Oh yes it’s open to anyone. We do open auditions we put them in the newspapers, in our membership on the internet as well too, as long as they become a member when they join.

How much is the membership fee?

Its fifty dollars, its twenty dollars joining fee and thirty dollars membership, discounts for young people and pensioners. (Note, these are 2008 prices).

What are your own present activities with The Castle Hill Players? I believe you are acting as archivist as well?

That’s right.

Tell me?

Well Heather Schubach whose been a member for many, many years, lovely lady too, she’s been on many aspects of the committee as well too. Retired two years ago from the job of being the archivist for the theatre and it’s really to her credit that we have so much information about the theatre. She’s been collecting all of our photos and our editorial information from different plays for too many years that I can remember. She retired from that and that’s been passed onto me now.

Annexe extension to Castle Hill Players Pavilion Theatre 1974

So you’ve made all these beautiful scrap books with all the cuttings?

She’s done most of them I’ve only done a couple so far.

It’s a very interesting record of a community’s cultural life isn’t it wouldn’t you say?

Yes I think so having information where you can go back. This will also be kept at Baulkham Hills Library because it used to be at Heather’s house. Now that it’s been moved to the library it will be open for people to look at, if they ask me. They can find out anything about the theatre.

What do you think The Players have added to the shire’s cultural and community life?

Well it’s been a stepping stone for performing arts in general. For young people it’s brought affordable theatre. It’s encouraged young writers. We’ve also had a local drama award as well too. It’s given a lot of activities for the youth in the area.

Tell me about the short student plays?

Well over the last few years we’ve put on a drama award for young playwrights. It’s only done once a year and only if we have enough plays to put forward for a performance. Because it takes a lot of work to do this, the plays are ten minutes long and it opens it up for young people in the theatre to experience play writing, to see their plays performed on stage by pretty professional actors and directors. We ask directors from the theatre to direct their plays and so the young people can actually see what their plays are like.

That’s wonderful yeah. What do you think is the biggest challenge that the theatre has had to face up till now?

Making sure that we have the type of plays that keep people coming back having a good season of plays that’s always a challenge for us. To make sure that we put on the right plays so that we make enough money to also support the plays in the future as well too. All the money that we do make goes into the next production and to buying equipment for the theatre. You have to keep purchasing new lighting, new sound equipment, carpeting; seating has to be replaced at one time or another. We’ve done that through the years and its cost thousands.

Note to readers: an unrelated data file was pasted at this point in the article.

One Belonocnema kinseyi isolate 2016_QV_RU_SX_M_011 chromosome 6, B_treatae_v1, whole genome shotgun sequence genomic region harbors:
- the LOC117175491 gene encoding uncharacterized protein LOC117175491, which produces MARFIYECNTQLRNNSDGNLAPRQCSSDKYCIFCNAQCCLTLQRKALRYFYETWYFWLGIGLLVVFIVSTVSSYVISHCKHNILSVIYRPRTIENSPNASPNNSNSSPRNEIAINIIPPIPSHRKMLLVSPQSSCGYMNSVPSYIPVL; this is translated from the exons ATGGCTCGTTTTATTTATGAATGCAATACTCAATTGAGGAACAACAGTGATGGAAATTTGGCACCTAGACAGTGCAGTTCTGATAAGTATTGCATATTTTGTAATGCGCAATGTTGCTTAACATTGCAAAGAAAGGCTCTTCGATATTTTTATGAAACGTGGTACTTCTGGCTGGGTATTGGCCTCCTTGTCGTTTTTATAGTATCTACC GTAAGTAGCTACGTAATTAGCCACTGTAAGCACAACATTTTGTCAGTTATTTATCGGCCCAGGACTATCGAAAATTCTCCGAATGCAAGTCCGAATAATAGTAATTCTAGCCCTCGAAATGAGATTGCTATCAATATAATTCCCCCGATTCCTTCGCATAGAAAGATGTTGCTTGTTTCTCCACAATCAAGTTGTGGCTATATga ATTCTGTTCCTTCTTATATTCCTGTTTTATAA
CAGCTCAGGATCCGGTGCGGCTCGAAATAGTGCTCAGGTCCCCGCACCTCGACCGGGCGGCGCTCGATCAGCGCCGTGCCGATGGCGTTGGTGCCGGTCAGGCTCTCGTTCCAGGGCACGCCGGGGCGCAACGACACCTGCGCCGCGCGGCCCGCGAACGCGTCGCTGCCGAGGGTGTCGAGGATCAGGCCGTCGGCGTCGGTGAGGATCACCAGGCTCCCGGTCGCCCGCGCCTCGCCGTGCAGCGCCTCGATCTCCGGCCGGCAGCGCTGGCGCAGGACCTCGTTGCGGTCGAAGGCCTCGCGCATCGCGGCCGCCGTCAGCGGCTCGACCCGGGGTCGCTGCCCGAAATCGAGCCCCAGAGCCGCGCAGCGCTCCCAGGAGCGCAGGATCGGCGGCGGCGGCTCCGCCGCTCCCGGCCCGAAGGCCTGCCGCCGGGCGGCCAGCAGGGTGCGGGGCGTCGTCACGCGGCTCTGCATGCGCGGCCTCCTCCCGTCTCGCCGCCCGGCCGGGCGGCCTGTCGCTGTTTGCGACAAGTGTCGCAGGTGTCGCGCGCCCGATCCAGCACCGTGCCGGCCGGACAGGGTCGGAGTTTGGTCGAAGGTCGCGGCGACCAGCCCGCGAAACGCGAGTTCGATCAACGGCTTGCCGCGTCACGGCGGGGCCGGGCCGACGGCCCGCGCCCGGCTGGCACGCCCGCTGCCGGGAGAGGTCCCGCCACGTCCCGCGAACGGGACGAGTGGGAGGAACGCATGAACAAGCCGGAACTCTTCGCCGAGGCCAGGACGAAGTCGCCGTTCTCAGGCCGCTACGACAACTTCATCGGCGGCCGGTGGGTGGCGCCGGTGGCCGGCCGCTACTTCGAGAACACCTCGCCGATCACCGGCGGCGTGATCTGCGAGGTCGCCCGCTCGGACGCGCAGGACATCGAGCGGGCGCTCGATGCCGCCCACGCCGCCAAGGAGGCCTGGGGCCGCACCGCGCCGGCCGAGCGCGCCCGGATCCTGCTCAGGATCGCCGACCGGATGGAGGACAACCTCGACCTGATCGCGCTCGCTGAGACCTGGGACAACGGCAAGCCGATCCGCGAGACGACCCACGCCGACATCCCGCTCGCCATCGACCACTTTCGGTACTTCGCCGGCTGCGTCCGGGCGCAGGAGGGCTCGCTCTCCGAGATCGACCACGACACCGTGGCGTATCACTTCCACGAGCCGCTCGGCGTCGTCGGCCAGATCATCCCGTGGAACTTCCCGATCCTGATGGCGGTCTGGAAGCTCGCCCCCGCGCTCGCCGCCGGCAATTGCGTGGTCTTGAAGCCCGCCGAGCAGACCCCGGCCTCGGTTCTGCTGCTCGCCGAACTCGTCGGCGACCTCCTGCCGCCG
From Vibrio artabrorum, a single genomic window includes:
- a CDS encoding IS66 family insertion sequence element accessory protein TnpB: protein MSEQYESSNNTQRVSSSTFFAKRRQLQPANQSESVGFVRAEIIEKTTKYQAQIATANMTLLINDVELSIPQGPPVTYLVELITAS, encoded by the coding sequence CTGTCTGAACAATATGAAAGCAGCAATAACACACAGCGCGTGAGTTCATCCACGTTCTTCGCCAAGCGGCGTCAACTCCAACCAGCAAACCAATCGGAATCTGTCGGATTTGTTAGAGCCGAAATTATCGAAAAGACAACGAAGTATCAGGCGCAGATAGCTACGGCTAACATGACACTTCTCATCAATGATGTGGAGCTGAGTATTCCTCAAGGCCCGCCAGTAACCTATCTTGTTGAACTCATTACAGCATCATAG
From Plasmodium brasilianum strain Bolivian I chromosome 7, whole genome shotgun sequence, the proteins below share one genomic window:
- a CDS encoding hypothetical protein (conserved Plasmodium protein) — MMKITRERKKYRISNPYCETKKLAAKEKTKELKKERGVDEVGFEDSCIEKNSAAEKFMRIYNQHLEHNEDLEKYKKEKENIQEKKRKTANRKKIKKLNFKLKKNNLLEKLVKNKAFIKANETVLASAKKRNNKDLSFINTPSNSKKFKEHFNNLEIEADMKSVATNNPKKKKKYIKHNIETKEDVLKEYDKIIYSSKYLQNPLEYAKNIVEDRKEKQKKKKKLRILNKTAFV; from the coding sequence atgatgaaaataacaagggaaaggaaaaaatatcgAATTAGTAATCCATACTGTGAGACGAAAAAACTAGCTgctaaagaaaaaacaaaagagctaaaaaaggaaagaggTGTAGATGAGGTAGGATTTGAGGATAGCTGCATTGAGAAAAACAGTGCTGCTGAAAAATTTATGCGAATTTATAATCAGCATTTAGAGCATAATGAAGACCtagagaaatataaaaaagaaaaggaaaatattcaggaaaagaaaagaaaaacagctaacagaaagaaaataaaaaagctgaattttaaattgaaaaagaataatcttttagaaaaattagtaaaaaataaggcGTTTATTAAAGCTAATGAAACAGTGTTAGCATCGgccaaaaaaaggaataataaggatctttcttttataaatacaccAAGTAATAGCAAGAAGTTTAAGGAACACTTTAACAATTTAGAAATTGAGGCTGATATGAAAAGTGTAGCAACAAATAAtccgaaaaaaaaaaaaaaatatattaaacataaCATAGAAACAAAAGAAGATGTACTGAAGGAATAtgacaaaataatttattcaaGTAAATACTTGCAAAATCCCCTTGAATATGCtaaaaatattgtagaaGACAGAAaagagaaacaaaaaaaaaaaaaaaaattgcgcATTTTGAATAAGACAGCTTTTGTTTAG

Maureen what’s the theatre done for your life?

I think it’s opened me up a lot to all sorts of possibilities. When I first joined I was very quiet as people might not remember at the moment. I didn’t have a lot of confidence. I had not been involved in even my art work which I’d originally studied. It brought all of that back. It’s introduced me to so many interesting people. It’s given me a lot of friends and a lot of entertainment too. It’s taught me new skills as well too.

'Lend Me a Tenor' 2008

It’s been wonderful it sounds…?

It has been definitely.

So how do you see the future of The Castle Hill Players what do you think the future holds for them?

I think we’re doing very, very well at the moment and we’re getting incredible houses. I think it’s a very good future for the theatre and having a strong committee, a good membership and a good support from the local community. I think it’s about nine hundred season subscribers. That’s quite good for the theatre as well too. Yes pretty close to that. So I think with that support we should go on for many, many years.

Is there anything else like it anywhere that you know of in New South Wales, like a volunteer community run theatre like yours?

I think every community theatre are phenomenal, every theatre because they’ve got the same commitment. They just don’t all have a home of their own with the facilities that we have. They don’t all put on six plays a year too, a lot of them can only put on three plays a year because they might have to share facilities with other groups or other community functions.